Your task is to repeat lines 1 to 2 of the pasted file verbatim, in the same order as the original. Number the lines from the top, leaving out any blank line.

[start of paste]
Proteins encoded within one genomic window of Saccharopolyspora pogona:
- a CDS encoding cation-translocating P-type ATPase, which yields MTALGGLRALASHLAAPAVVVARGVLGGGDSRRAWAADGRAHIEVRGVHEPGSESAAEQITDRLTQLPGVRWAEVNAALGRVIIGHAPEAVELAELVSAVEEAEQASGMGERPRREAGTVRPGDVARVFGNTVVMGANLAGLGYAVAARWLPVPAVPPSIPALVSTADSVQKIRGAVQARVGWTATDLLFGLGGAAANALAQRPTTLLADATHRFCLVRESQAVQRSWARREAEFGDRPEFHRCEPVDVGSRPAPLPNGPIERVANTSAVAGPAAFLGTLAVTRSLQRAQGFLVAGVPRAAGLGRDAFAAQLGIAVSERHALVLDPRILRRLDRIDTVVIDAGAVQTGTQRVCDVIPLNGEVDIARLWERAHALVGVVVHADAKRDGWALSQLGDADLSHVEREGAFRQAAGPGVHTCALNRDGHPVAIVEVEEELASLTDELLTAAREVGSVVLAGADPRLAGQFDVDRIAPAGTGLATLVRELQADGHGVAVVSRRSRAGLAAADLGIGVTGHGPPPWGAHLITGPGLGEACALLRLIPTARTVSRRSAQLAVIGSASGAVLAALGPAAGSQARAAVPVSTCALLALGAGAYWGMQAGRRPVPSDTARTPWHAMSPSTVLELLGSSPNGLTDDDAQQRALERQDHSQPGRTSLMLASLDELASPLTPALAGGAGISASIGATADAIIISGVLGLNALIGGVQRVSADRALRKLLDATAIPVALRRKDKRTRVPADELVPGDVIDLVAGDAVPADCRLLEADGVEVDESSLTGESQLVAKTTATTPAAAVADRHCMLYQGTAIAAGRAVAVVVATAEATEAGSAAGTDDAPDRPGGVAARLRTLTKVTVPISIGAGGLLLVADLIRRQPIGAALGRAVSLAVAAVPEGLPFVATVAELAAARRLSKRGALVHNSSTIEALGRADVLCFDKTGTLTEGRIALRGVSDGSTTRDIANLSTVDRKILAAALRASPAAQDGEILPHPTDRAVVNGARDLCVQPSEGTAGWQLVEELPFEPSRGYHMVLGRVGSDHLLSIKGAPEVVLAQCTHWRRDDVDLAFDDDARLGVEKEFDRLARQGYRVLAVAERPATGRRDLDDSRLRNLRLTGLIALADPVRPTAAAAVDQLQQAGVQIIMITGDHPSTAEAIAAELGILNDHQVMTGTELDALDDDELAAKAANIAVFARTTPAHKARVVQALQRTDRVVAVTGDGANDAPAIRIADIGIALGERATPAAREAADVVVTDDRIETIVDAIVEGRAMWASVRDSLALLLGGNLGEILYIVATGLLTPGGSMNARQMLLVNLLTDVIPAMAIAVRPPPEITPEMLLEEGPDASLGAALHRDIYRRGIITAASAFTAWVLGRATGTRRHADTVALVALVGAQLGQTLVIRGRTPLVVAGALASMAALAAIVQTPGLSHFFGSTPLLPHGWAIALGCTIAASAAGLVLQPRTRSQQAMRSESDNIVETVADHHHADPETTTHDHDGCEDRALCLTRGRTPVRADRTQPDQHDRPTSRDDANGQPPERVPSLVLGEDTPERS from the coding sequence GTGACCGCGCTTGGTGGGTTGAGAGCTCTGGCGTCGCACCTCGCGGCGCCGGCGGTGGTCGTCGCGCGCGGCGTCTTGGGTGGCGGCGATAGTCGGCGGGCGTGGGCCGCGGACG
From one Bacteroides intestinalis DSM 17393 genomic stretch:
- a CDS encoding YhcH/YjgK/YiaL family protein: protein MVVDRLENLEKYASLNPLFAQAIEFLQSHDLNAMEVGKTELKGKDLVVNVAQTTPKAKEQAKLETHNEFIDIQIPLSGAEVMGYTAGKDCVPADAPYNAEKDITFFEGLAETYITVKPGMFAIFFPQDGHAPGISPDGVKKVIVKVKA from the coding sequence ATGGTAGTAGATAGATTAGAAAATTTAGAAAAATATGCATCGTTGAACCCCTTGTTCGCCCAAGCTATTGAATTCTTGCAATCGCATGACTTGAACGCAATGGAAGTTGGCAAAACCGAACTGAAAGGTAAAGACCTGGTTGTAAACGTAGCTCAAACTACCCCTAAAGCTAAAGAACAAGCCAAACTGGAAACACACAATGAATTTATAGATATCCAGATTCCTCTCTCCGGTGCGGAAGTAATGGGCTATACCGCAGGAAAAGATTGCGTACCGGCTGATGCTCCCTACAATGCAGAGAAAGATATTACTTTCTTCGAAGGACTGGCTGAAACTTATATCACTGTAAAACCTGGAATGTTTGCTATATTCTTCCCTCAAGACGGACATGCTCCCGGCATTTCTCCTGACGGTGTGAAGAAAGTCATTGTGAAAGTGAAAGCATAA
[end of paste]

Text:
Proteins encoded within one genomic window of Saccharopolyspora pogona:
- a CDS encoding cation-translocating P-type ATPase, which yields MTALGGLRALASHLAAPAVVVARGVLGGGDSRRAWAADGRAHIEVRGVHEPGSESAAEQITDRLTQLPGVRWAEVNAALGRVIIGHAPEAVELAELVSAVEEAEQASGMGERPRREAGTVRPGDVARVFGNTVVMGANLAGLGYAVAARWLPVPAVPPSIPALVSTADSVQKIRGAVQARVGWTATDLLFGLGGAAANALAQRPTTLLADATHRFCLVRESQAVQRSWARREAEFGDRPEFHRCEPVDVGSRPAPLPNGPIERVANTSAVAGPAAFLGTLAVTRSLQRAQGFLVAGVPRAAGLGRDAFAAQLGIAVSERHALVLDPRILRRLDRIDTVVIDAGAVQTGTQRVCDVIPLNGEVDIARLWERAHALVGVVVHADAKRDGWALSQLGDADLSHVEREGAFRQAAGPGVHTCALNRDGHPVAIVEVEEELASLTDELLTAAREVGSVVLAGADPRLAGQFDVDRIAPAGTGLATLVRELQADGHGVAVVSRRSRAGLAAADLGIGVTGHGPPPWGAHLITGPGLGEACALLRLIPTARTVSRRSAQLAVIGSASGAVLAALGPAAGSQARAAVPVSTCALLALGAGAYWGMQAGRRPVPSDTARTPWHAMSPSTVLELLGSSPNGLTDDDAQQRALERQDHSQPGRTSLMLASLDELASPLTPALAGGAGISASIGATADAIIISGVLGLNALIGGVQRVSADRALRKLLDATAIPVALRRKDKRTRVPADELVPGDVIDLVAGDAVPADCRLLEADGVEVDESSLTGESQLVAKTTATTPAAAVADRHCMLYQGTAIAAGRAVAVVVATAEATEAGSAAGTDDAPDRPGGVAARLRTLTKVTVPISIGAGGLLLVADLIRRQPIGAALGRAVSLAVAAVPEGLPFVATVAELAAARRLSKRGALVHNSSTIEALGRADVLCFDKTGTLTEGRIALRGVSDGSTTRDIANLSTVDRKILAAALRASPAAQDGEILPHPTDRAVVNGARDLCVQPSEGTAGWQLVEELPFEPSRGYHMVLGRVGSDHLLSIKGAPEVVLAQCTHWRRDDVDLAFDDDARLGVEKEFDRLARQGYRVLAVAERPATGRRDLDDSRLRNLRLTGLIALADPVRPTAAAAVDQLQQAGVQIIMITGDHPSTAEAIAAELGILNDHQVMTGTELDALDDDELAAKAANIAVFARTTPAHKARVVQALQRTDRVVAVTGDGANDAPAIRIADIGIALGERATPAAREAADVVVTDDRIETIVDAIVEGRAMWASVRDSLALLLGGNLGEILYIVATGLLTPGGSMNARQMLLVNLLTDVIPAMAIAVRPPPEITPEMLLEEGPDASLGAALHRDIYRRGIITAASAFTAWVLGRATGTRRHADTVALVALVGAQLGQTLVIRGRTPLVVAGALASMAALAAIVQTPGLSHFFGSTPLLPHGWAIALGCTIAASAAGLVLQPRTRSQQAMRSESDNIVETVADHHHADPETTTHDHDGCEDRALCLTRGRTPVRADRTQPDQHDRPTSRDDANGQPPERVPSLVLGEDTPERS from the coding sequence GTGACCGCGCTTGGTGGGTTGAGAGCTCTGGCGTCGCACCTCGCGGCGCCGGCGGTGGTCGTCGCGCGCGGCGTCTTGGGTGGCGGCGATAGTCGGCGGGCGTGGGCCGCGGACG